When buying a new or used guitar (or even making a new guitar), you make a choice regarding its headstock. A headstock is an important component of the instrument. It does not only serve as a support for the tuners but also affects the overall sound. There are several ways to construct a headstock. Choosing the right one naturally makes a difference in the aesthetics and performance of the guitar.
One of the varieties of guitar in terms of the headstock is the reverse headstock. While they are not so popular among guitarists, a lot of players are obsessed with this kind of instrument for its unique feel and advantages as opposed to the conventional headstock. In this guide, let us try to learn more about reverse headstock guitars.
Reverse Headstock Guitars – A Complete Guide
A guitar with a standard headstock has a tuner near the player at the shortest distance from the bridge. On the other hand, a reverse headstock, as suggested by the name, is reversed from an in-line tuner set. It’s different in such a way that the low E string is the longest string. Such a construction increases the string tension in the low strings to allow the lower tuning to not flab out, and the higher strings can be easily played.
Reverse headstock guitars first originated as an alternative to left-handed guitars when they did not exist. A reverse headstock makes treble strings feel a bit looser and easier to bend and the bass strings tighter. This changes the feel of bends, making them quicker. This effect is quite subtle but real. It is the main attraction for those who prefer to use reverse headstock guitars.
Reverse Headstock Advantages
The reverse headstock has some amazing benefits over conventional headstocks. On a six-in-line standard headstock, the top ‘e’ is longer than the bottom ‘E’. As longer strings need more tension to tune to pitch, the ‘e’ is in maximum tension. For a reverse headstock, thinner strings are shorter. It causes them to require less tension which means it is easier to bend and hold down the chords.
Strat-style guitars fitted with reverse headstocks are quite easier to play than standard ones. Short-scale guitars also have advantages with reverse headstocks. When the same gauge strings are used, a 24-inch scale obviously has a lower tension than a 25.5-inch scale. Using 9-42 on a 25.5-inch scale is good, but it can cause rattles on the thicker strings of the 24-inch scale because of the lower tension. This is why you would fit 10-46 gauge to compensate for it.
However, using a reverse headstock means you can stay with the 9-42 gauge because the thicker strings will be under higher tension as they are longer and there is less possibility of flapping. A reverse headstock strat guitar is also more ergonomic and more convenient to play. As your hand is already on the treble side of the neck, you just need to move it down the headstock and you are on the same side as the tuners.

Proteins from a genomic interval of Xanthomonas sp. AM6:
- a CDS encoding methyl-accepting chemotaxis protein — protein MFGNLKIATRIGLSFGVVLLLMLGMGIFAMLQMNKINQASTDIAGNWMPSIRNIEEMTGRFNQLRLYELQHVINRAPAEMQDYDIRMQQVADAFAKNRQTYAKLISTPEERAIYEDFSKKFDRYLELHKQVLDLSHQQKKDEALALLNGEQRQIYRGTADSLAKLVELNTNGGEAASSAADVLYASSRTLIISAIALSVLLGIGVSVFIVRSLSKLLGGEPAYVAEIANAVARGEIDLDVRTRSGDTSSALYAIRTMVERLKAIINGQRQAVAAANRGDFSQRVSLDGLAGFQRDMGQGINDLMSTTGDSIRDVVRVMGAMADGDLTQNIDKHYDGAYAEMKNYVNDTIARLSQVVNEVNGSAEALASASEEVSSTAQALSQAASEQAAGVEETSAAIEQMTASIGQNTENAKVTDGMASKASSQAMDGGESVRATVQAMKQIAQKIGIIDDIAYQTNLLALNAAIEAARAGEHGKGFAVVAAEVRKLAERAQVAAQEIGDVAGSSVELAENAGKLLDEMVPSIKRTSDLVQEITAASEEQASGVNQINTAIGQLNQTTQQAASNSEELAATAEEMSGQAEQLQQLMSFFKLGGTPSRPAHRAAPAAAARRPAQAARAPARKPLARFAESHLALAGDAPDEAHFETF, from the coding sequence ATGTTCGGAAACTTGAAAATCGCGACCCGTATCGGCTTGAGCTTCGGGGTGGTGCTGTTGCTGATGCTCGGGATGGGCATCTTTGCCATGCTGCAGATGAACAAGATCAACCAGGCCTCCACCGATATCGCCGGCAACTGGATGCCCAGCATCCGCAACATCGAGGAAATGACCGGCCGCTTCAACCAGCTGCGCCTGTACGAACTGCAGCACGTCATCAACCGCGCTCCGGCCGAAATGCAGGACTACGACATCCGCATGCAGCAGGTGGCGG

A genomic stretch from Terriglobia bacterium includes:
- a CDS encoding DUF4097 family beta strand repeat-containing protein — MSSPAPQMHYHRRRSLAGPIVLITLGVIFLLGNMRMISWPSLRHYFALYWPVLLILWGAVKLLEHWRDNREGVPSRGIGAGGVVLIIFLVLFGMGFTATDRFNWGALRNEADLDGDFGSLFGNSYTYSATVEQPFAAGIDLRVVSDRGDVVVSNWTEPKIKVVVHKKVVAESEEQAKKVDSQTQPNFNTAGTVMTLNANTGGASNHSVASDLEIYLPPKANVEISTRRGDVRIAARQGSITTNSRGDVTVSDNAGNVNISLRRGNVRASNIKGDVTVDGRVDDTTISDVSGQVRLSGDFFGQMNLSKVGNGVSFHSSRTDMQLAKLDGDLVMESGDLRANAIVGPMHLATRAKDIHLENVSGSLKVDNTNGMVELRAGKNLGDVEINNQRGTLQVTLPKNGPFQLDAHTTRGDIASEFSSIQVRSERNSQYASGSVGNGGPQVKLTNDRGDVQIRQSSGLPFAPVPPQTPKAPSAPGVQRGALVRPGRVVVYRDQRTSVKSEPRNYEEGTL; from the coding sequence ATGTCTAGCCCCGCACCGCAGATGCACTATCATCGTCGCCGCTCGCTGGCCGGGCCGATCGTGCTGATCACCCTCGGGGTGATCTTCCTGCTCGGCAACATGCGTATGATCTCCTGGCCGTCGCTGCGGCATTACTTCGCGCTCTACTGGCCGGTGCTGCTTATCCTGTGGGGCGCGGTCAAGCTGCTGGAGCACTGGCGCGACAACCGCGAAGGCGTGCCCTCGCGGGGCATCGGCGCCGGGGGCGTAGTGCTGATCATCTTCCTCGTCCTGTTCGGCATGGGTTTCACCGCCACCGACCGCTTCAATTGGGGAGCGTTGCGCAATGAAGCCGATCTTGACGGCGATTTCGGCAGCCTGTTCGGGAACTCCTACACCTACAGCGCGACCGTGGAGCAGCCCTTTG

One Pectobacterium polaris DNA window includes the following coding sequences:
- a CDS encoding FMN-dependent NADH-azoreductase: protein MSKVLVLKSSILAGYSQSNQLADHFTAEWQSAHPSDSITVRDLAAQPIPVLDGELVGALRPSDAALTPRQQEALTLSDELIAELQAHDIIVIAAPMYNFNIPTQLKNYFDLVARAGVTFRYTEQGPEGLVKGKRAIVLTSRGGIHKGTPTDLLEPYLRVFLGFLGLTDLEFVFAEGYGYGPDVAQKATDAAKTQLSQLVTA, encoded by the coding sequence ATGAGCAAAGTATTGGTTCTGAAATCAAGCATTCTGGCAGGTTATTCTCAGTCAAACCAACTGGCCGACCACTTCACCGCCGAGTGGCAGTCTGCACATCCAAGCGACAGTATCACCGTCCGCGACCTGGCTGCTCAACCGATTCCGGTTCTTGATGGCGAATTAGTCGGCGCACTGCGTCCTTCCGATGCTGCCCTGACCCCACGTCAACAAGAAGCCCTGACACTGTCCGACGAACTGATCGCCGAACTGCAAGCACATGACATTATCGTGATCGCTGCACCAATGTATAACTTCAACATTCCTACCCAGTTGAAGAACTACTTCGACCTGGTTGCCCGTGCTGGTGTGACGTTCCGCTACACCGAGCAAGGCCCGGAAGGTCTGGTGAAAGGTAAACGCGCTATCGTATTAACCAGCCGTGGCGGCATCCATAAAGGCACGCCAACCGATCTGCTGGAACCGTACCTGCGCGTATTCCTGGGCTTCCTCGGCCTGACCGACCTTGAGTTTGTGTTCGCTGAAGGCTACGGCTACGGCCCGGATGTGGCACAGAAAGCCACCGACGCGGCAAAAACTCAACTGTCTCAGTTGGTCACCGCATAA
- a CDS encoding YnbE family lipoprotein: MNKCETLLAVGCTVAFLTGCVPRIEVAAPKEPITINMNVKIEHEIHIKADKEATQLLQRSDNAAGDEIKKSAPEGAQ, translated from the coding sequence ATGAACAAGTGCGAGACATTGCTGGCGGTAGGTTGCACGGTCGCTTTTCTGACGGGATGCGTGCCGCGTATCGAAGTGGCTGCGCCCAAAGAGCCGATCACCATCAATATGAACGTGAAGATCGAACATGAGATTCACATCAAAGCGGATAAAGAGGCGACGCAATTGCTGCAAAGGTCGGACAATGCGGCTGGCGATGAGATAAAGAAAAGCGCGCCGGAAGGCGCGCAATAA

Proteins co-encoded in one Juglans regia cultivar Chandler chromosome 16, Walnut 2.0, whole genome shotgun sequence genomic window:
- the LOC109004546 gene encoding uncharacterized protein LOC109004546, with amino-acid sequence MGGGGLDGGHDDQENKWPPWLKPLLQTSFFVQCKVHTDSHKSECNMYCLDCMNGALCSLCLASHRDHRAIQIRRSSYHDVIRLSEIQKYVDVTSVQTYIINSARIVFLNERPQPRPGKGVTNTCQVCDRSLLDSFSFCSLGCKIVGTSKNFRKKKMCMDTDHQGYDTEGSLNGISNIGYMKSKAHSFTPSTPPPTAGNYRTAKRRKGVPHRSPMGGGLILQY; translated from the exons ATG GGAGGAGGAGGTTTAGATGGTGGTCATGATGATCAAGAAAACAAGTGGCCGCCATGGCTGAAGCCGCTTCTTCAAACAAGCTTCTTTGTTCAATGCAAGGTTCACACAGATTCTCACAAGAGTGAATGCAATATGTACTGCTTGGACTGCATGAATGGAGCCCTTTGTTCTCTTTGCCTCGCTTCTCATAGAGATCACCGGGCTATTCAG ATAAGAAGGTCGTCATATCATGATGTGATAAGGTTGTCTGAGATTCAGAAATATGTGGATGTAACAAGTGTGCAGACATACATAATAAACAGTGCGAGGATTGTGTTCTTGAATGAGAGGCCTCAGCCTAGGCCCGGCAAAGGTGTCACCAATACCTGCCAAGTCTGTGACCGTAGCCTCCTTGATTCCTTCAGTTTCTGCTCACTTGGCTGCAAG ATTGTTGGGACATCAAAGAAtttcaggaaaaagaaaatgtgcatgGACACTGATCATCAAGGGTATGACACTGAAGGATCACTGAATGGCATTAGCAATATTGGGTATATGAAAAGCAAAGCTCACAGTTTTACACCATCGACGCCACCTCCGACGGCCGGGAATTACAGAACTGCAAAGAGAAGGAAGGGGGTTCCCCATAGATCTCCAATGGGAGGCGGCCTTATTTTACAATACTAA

How To String A Reverse Headstock Guitar?
When it comes to stringing a reverse headstock guitar, the order of the strings really doesn’t matter, but it is advisable to start with the low E. On a standard headstock, one would generally go on the high strings between the second and the third tuner away from the nut. However, for a reverse headstock, it should get wound in the opposite direction. This means if you are right-handed, the string should be wound clockwise around the post.
In general, the string should always come off the tuning post on the farthest side from the peghead edge. Changing strings is somewhat more complicated for a reverse headstock guitar. You need to reach over the headstock with the left hand to turn the tuning keys.
Reverse Headstock Vs Standard Headstock – How They Differ?
The primary difference between a standard headstock and a reverse headstock is the change in the way strings bend relative to one another. When the high ‘e’ string is bent sideways on a standard headstock, a part of it stretches the length of the chord between the nut and the peg, reducing the overall bend effect. On the other hand, a reverse headstock has a higher pitch because less string is stretched between the nut and the peg.
This implies that the low ‘e’ is bendy for a standard headstock while it is more solid and stable on a reverse headstock. It is easier to pick and fret hard without putting off the tuning. When it comes to a strat, the headstock makes a difference in the way chords are bent. For a standard headstock, the lower strings bend more than the higher strings, so the chords go out of tune as they are bent. With a reverse headstock, the strings bend in tune and also provide better tuning stability.
Reverse headstock guitars have some real benefits for certain playing styles, and I wish they were more popular or at least more common in guitar shops.
What do you think about them? Post your thoughts in the comments!